What tips would you give to voice actors to follow while working on a production?

Be consistent, do a good job, be on time, be courteous and be professional. Also, be patient. It used to be said that you book 1 job out of every 100 auditions. I now think that number is a bit higher. I treat every audition as if it were the job. I send it off with a kiss and hope it comes back to me.

What traits/skills would you say were most important in performing for film or TV?

Acting is key. You may have a wonderful voice but if you don’t know how to interpret copy and make it come off of the page, you won’t get anywhere. And again take Improv, acting classes, and voice- over workshops.

Can you please talk about the process of being hired to provide ‘additional voices’?

I’ve done additional voices on a few Pixar films. You go in as a group and record the group scenes together. And then for the individual roles (most of the time) everyone reads for them. You have no idea who they are going to use for the part until the movie comes out.

How does shooting differ for recording for film and recording for games or are the processes very similar?

In most TV animation the voice-over is recorded first and then it is animated. If it’s a dubbing project or ADR you are replacing dialogue. So you watch the scene once or twice and try to match the mouth flaps and intention of the character on the screen. Video games are often tough long 4 hour sessions. Sometimes you work up quite a sweat in the booth with fight moves. The screaming and death scenes can reek havoc on your voice. There are many actors that will only do video game work on Fridays so they can rest their vocal chords over the weekend.

How do you decide on a style of voice for a character? Do you draw inspiration from anywhere?

Most auditions have specs which is description of the character. Some have a lot of detail i.e: age, vocal quality, personality. Sometimes, you learn a lot about the character from their dialogue. Pictures are great! They really are a springboard in bringing the character to life.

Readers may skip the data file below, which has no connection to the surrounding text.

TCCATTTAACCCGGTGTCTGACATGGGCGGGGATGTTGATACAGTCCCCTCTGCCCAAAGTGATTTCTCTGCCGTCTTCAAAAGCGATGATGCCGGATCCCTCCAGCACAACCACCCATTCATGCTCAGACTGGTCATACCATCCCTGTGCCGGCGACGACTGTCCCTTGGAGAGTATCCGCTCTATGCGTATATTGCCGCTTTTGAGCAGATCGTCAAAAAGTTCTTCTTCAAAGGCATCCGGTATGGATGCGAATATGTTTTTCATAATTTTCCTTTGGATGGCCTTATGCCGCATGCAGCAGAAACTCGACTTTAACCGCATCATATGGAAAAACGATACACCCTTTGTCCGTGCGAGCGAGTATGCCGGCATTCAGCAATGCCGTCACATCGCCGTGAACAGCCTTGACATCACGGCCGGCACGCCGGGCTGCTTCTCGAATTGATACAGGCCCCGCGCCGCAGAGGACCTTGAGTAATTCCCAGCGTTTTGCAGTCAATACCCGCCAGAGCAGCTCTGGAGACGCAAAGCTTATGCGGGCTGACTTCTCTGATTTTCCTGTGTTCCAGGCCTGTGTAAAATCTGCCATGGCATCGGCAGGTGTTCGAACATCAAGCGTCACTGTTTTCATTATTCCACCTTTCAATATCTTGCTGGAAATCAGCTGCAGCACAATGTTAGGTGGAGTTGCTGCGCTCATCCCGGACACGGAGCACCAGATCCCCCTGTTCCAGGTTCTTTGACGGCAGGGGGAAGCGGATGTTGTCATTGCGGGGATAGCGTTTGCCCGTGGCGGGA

Do you have any tips from experience of getting into characters and forming the voices?

I have a stable of voices that I draw from and often come up with new ones. I tell people to imitate folks they know well. Your mom, your grandpa, your neighbor. Start there. I listen to everyone, everywhere. you never know where you will be inspired. Also, if you do the character physically the rest will follow. For example they character might have a stuffed nose, a lisp, a nervous laugh, some gravel in their throat, a constant frown, no teeth, a hunched back. I might try to do an impression of a celebrity and it may be awful and no where close to them but it can be a starting point for a new character. Always have your ears perked for something new.

Have you got a favorite role you’ve portrayed?

I would say my favorite right now is Luan Loud. She’s a jokester and always trying to make people laugh. She’s a nut! We have a lot in common. Patrick Vanderweel from Allen Gregory is very dear to me. He was just so sweet and innocent. With him what you see is what you get. He is all heart and you can’t help but love him.

Do you have any interesting or funny stories from your time on the productions you’ve worked on?

One big highlight was getting to work with my animation teacher and friend Bob Bergen on a couple of Pixar films. I hold him in such high esteem and to be working along side him was truly a thrill. I am grateful everyday for the work I get to do AND the people that I get to work with.
They are some of the smartest, funniest, most generous, and most talented people on the planet. And I get to create and PLAY with them. How fantastic is that!

Can you reveal any upcoming productions?

As far as up coming, The Loud House is airing new episodes on Nickelodeon starting June 6th. I am also, in DC Super Hero Girls (a webseries.) I play Catwoman and Miss Martian. They’re not really main characters and I have only had a few lines in the episodes so far but there are a few coming out in the near future where I play a bigger part and you get to hear more of me.

Adopted from: thestoryofastorytellermatthewjamestaylor